If comments are open then display the Comments pop-up link. So this is where I need to place a new content. So I'll make some space here, just so it's easier to follow, and then I can move on. I also know that the information I want to display already exists in this template, because down here at the bottom of the page I have the date and other information. So the first thing I'm going to do is try to get all this information to display at the very top as well. Back in my template, I can scroll down. Here I find the content, which means it has to be underneath here, and underneath the content we find this footer class entry meta that has a function in it called twentytwelve_entry_meta.
This is probably the function that's inserting that content, so I'm going to test that by simply copying the function and the footer class and placing it before my comments. I'll close the footer, just to clean up the markup, and then test my page. I'll reload the page in the browser, and now I see at the top I have the same information at the top as I have in the bottom. But this is not entirely the information I want. It's a lot of information, but it's not the information I want to use.
All I need is the author name and the date. Now I know that this is generated from a function, because I can see it here, twentytwelve_entry_meta. So what I want to do now is grab some components of that function and put them into my template. The function is contained within a file called functions.php, and we'll look in more detail at functions.php later, but now we're going to get a sneak preview. I'll go to my twentytwelve folder and find functions.php. It's right here. I'll open it and go down to line 319.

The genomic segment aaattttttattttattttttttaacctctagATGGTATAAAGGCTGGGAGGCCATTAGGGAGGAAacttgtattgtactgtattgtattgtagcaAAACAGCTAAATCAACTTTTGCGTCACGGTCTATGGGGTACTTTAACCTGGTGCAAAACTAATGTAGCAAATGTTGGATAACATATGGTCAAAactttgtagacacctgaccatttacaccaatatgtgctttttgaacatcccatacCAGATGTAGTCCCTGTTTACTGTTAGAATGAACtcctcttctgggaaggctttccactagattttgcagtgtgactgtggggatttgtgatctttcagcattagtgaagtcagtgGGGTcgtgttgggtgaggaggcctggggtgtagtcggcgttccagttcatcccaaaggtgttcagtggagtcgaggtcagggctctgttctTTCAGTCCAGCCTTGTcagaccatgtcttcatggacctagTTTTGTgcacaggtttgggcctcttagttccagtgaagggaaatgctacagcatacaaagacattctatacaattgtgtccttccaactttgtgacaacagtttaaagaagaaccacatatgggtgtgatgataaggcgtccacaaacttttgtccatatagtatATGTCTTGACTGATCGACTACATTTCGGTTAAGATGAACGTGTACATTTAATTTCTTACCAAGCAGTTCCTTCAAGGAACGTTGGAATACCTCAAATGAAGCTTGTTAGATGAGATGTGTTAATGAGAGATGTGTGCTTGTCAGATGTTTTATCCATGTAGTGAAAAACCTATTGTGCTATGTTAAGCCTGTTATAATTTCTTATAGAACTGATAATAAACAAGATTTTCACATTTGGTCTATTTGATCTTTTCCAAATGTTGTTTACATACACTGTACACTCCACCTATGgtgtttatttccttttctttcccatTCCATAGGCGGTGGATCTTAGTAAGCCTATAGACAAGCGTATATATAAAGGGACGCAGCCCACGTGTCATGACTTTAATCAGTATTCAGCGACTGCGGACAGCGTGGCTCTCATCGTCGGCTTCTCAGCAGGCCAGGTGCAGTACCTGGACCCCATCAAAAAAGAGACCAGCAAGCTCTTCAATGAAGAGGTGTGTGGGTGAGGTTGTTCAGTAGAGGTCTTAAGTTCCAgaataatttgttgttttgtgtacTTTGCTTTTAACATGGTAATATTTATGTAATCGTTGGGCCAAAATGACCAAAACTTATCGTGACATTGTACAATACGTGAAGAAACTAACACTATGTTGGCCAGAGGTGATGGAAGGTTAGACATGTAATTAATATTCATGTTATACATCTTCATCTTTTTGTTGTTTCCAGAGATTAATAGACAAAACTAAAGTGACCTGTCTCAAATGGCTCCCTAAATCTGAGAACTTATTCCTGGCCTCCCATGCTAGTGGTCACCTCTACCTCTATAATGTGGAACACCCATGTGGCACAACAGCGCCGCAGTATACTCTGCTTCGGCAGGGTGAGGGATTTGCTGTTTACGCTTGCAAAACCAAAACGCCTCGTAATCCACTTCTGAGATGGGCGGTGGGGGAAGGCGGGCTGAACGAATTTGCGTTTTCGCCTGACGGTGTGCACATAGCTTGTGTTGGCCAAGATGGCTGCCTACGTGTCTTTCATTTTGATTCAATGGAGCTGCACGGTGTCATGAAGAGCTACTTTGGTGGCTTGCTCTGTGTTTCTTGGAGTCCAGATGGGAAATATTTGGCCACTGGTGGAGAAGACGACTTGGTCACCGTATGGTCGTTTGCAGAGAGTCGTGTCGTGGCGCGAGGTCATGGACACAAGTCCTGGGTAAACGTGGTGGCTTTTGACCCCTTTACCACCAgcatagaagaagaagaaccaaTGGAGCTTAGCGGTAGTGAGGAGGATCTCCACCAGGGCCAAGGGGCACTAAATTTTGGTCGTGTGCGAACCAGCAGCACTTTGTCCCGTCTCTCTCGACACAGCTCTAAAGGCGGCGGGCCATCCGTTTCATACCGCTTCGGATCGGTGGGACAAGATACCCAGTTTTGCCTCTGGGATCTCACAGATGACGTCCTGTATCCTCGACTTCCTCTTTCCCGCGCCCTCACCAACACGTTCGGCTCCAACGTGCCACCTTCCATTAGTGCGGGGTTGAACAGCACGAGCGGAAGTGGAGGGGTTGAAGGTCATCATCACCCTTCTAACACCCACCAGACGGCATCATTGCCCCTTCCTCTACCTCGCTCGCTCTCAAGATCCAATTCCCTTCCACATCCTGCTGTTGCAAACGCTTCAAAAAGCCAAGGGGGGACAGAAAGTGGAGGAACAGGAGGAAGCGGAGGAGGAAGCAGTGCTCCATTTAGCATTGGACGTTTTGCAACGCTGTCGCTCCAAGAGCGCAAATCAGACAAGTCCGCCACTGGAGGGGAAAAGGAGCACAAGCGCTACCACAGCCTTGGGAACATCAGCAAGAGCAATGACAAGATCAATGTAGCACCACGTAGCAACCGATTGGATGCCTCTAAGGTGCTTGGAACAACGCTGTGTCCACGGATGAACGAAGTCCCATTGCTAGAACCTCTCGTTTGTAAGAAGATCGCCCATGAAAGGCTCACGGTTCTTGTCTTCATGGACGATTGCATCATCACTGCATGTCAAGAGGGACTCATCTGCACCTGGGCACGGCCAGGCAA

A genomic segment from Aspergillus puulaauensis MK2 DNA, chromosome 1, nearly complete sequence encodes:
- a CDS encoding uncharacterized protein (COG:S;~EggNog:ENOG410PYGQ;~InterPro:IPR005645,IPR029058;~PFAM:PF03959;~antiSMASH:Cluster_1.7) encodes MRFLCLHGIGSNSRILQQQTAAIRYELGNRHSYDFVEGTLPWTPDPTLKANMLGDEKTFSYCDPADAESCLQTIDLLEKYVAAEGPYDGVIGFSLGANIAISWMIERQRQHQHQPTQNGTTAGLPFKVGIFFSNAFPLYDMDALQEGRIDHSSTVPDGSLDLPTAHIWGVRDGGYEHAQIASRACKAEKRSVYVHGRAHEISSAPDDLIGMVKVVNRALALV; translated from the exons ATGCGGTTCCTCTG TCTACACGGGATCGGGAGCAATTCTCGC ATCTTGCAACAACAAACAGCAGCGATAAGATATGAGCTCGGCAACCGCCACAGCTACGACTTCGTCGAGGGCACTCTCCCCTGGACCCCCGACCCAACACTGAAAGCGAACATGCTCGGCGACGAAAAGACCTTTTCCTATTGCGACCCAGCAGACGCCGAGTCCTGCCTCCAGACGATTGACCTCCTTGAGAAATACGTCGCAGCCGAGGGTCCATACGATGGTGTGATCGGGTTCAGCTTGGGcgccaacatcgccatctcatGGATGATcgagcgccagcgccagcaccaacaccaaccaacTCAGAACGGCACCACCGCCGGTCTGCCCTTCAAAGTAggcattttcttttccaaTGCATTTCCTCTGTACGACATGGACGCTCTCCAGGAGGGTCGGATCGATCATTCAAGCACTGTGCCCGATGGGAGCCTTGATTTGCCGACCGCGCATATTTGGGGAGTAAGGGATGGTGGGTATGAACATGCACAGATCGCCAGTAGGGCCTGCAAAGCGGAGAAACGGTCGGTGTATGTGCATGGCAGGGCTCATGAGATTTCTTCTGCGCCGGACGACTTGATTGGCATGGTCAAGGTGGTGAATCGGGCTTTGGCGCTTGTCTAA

And here we have that function, twentytwelve_entry_meta. Now this function does a lot of things, and I only need small components of it. What I want is the date and the author. These two functions are actually advanced functions that create two variables--date and author--and then populate those variables with the links to the date and the actual date information, and links to the author and the author information.
So I'm simply going to copy these two variables as they are and paste them into my new footer here. So I'll replace the function with this content I just copied, and I'll just clean it up a bit so that it looks better. And then I have to display the content here. So because I have the content in variables, all I have to do is say echo and then echo out the variables. So just so I see what is going on, I'm going to put in some text here.